The artworks highlighted on our page are dated from the 1500's to the present.  The art reflects the impact of societal ideals imposed on women as a result of the male gaze.  The male gaze is a universal vision effecting all realms of culture, especially pop culture.  Women are seen in a specific way and are usually viewed as if they were objects.  After examining many forms of art, including sculpture, painting, and photographs, we have concluded that throughout history the content of fine art may have changed, however, the major theme remains the same:  Art has been shaped in many ways by the male gaze.

   Nineteenth century artworks show women as their natural selves. Women were shown with larger bodies, chubby faces, and their facial structures were not as idealized, as they are today.  Comparing this to modern times, you see many changes.  These women who were considered art, did not have the standard body, face, and even hair as it is today.  The images by Augste Renoir works reflect the "normal" or "natural" body ideal for the male gaze in the nineteenth century.  The paintings by Auguste Renoir, perfectly represents the male gaze at that time.  As said before, the idea of the male gaze has not changed, but the standards have.  Throughout history women had to fit the specific standards that men considered beautiful.  These standards have changed drastically through time.  Today, women are not seen with bigger bodies, chubby faces, or messy hair.  In the nineteenth century bigger was better and that was considered beautiful.  The faces of these women are not perfectly shaped like the models of today.  The standards of beauty in art have changed, yet the idea of the male gaze is still present.

   As you look at these two pictures of current fine art you should see one thing the same as past art works--that they are created in the male gaze.   But one thing that has changed through out time is the shape of the female body in art.  Currently, painters paint their models smaller, and photographers photo smaller models.  Two examples that illustrate this terms are Sally Davies Painting "Painting no. 201" and the painting "A Naked Women in a Futuristic City".  The most striking thing the same in both this works is the pose.  Both women are posed in very sexual ways. Even though the women in the "Painting no. 201" is not naked she is still seen  as a  sexual object.  One of the big thing in her pose is that the four leaf cover is falling in to her lap. Just by have that the painter is almost saying that women get lucky between their legs.  And in "A Naked Women in a Futuristic City" the pose that the women is in make it so the view can see everything, it almost makes it porno graphical.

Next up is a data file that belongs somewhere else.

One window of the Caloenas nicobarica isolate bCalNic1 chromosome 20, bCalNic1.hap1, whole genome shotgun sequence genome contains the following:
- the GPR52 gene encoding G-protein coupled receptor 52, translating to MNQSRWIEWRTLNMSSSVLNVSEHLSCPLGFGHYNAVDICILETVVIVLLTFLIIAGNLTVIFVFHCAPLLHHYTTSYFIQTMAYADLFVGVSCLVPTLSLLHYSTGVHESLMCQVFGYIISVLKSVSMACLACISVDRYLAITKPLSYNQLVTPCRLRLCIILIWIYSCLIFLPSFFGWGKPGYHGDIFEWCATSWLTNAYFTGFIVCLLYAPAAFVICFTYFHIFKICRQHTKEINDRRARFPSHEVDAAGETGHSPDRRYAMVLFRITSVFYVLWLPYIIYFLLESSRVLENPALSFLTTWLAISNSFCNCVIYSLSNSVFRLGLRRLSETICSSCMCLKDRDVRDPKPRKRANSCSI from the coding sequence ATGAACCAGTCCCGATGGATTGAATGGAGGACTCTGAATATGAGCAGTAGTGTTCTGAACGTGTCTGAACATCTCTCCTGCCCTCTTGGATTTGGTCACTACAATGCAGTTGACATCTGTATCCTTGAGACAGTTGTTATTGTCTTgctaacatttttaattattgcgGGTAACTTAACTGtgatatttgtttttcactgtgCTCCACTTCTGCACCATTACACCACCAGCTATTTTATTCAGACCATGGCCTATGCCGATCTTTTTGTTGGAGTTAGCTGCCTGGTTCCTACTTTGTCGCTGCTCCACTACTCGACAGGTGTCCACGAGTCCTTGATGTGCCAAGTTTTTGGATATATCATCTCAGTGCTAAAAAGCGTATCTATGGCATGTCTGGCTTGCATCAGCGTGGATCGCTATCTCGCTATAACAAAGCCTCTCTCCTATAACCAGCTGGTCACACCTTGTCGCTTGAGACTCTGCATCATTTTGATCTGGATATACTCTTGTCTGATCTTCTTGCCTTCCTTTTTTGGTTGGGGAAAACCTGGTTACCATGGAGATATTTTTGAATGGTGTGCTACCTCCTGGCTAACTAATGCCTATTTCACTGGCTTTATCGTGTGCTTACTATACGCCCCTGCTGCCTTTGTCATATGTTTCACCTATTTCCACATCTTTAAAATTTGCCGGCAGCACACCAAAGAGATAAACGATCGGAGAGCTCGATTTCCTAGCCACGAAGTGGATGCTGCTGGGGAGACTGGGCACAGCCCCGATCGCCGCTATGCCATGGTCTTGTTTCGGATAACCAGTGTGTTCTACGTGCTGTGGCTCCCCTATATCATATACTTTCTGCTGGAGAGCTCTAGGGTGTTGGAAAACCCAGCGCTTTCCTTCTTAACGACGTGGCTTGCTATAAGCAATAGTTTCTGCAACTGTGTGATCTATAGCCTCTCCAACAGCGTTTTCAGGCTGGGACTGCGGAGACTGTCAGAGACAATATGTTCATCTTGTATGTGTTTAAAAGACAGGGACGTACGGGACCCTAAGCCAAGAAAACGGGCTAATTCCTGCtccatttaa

It is in My opinion after studing the female nudes of fine art: thier size and shaoe have experienced a dramatic decrease over the centuries.  The represevtation of the female nude on canvas and other art forms have been created by men, for men and in the wayin  which men veiw women.
     I focused my exploration of art to the year 1500-1800's.  After studing many famous pieces, I have discovered that many containing nude women are positioned with their male audience in mind.  Many women face this veiwer, whether it be the artist, the owner or in a method that explicitly projects her eye contact with the veiwer(voyeur).  It is because of the universal male gaze that these models have been repesented in the method they appear.  Because most art works were created by men and for men that I feel their opinions have shaped what is universaly accepted as normal.

    In fact, when you view art through the age, you will notice a definate shift in almost every century in the way in which women's body image are depicted.  As we approach art from the past to the present, there is a noticable trend in which the size of a women's body becomes smaller and smaller.  Is this say some thing  about the relation ship between men and women?  Yes!  Woemn are forced to conform to the male gaze in order to remain accectable. It is because of this notion of conforming to the male appear, that we see women becoming thiner and thiner. What I what to Know then, how long is this standard of beauty going to last?  If this trend continues in the path in which it is in, I can not imagine what it is going to become the future standard of beauty.  Rather than allow men to destroy what is considered femaline, women need to decide for themselves what is considered ideal for them.  Nothing can change what has happened in the past but what can change is the future image of women. Become strong indivuals not objects of desire.